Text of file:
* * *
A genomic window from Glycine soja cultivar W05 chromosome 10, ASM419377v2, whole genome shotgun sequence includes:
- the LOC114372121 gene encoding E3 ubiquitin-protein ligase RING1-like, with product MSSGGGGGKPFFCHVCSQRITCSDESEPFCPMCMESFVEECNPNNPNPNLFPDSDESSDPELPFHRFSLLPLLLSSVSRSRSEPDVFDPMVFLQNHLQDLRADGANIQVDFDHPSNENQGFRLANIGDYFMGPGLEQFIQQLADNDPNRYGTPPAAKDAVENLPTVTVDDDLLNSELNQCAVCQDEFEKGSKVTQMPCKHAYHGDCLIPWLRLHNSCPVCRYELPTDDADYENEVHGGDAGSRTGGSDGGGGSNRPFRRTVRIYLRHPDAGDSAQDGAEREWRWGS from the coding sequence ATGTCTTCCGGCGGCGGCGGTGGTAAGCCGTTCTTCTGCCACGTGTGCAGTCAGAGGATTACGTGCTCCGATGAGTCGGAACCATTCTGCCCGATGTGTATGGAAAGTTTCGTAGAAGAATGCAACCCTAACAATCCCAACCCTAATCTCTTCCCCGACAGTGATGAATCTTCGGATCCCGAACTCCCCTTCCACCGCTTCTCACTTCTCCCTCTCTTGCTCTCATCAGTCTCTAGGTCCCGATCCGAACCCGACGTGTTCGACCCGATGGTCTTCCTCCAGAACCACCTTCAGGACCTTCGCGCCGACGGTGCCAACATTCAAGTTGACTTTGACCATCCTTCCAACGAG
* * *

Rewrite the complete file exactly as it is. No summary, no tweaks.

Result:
A genomic window from Glycine soja cultivar W05 chromosome 10, ASM419377v2, whole genome shotgun sequence includes:
- the LOC114372121 gene encoding E3 ubiquitin-protein ligase RING1-like, with product MSSGGGGGKPFFCHVCSQRITCSDESEPFCPMCMESFVEECNPNNPNPNLFPDSDESSDPELPFHRFSLLPLLLSSVSRSRSEPDVFDPMVFLQNHLQDLRADGANIQVDFDHPSNENQGFRLANIGDYFMGPGLEQFIQQLADNDPNRYGTPPAAKDAVENLPTVTVDDDLLNSELNQCAVCQDEFEKGSKVTQMPCKHAYHGDCLIPWLRLHNSCPVCRYELPTDDADYENEVHGGDAGSRTGGSDGGGGSNRPFRRTVRIYLRHPDAGDSAQDGAEREWRWGS from the coding sequence ATGTCTTCCGGCGGCGGCGGTGGTAAGCCGTTCTTCTGCCACGTGTGCAGTCAGAGGATTACGTGCTCCGATGAGTCGGAACCATTCTGCCCGATGTGTATGGAAAGTTTCGTAGAAGAATGCAACCCTAACAATCCCAACCCTAATCTCTTCCCCGACAGTGATGAATCTTCGGATCCCGAACTCCCCTTCCACCGCTTCTCACTTCTCCCTCTCTTGCTCTCATCAGTCTCTAGGTCCCGATCCGAACCCGACGTGTTCGACCCGATGGTCTTCCTCCAGAACCACCTTCAGGACCTTCGCGCCGACGGTGCCAACATTCAAGTTGACTTTGACCATCCTTCCAACGAG